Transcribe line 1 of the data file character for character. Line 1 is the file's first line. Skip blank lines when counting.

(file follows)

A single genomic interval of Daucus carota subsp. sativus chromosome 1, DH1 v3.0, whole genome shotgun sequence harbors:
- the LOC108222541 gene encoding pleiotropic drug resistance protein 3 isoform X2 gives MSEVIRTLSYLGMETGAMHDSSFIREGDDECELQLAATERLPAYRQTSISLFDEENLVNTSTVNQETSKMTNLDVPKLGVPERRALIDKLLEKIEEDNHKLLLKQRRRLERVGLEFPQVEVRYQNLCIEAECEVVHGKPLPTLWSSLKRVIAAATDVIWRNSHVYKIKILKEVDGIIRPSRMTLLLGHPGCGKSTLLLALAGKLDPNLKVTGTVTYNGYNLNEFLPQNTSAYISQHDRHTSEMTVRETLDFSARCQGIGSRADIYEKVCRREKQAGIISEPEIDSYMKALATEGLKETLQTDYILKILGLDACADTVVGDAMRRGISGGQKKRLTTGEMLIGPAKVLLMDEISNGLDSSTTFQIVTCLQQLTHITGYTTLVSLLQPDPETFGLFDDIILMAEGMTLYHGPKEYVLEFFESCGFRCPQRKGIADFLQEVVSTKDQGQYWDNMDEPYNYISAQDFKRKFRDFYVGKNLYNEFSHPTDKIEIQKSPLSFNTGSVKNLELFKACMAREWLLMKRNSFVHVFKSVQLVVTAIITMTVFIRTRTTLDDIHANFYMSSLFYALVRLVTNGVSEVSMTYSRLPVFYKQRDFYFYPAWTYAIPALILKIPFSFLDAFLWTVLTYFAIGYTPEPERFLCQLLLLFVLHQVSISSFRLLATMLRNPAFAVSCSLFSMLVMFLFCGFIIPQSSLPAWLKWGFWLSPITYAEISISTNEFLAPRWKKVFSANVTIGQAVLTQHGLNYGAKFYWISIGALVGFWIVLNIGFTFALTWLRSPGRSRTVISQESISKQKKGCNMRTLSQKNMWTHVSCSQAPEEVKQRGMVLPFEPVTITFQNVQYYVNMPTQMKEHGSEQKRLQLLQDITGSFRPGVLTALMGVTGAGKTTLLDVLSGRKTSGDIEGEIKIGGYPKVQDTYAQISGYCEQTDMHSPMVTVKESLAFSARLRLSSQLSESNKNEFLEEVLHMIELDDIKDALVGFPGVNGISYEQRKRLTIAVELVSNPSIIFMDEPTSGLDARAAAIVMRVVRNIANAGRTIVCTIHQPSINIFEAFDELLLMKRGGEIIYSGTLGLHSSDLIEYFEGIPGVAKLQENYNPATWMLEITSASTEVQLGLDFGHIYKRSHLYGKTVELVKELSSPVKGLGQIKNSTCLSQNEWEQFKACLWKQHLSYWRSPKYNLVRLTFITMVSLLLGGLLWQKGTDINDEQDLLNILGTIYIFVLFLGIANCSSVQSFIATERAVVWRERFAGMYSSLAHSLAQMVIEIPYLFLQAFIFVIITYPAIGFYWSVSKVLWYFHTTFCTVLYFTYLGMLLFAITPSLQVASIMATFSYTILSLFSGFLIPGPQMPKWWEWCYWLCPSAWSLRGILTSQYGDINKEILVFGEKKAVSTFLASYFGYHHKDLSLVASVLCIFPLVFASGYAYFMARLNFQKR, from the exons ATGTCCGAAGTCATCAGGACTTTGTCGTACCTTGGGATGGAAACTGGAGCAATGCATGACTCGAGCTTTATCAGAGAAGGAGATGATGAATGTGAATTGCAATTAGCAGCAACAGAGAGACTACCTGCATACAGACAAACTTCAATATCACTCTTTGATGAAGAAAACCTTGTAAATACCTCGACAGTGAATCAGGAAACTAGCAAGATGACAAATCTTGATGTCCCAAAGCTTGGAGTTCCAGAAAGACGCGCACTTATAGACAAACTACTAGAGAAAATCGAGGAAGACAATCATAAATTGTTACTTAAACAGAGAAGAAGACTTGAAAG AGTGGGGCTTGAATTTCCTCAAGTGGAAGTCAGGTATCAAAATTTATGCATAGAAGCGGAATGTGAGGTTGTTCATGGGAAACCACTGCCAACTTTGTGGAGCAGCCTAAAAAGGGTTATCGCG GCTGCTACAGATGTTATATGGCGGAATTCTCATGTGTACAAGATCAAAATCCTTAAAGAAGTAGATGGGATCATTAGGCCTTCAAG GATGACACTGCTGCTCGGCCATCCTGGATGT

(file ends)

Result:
A single genomic interval of Daucus carota subsp. sativus chromosome 1, DH1 v3.0, whole genome shotgun sequence harbors: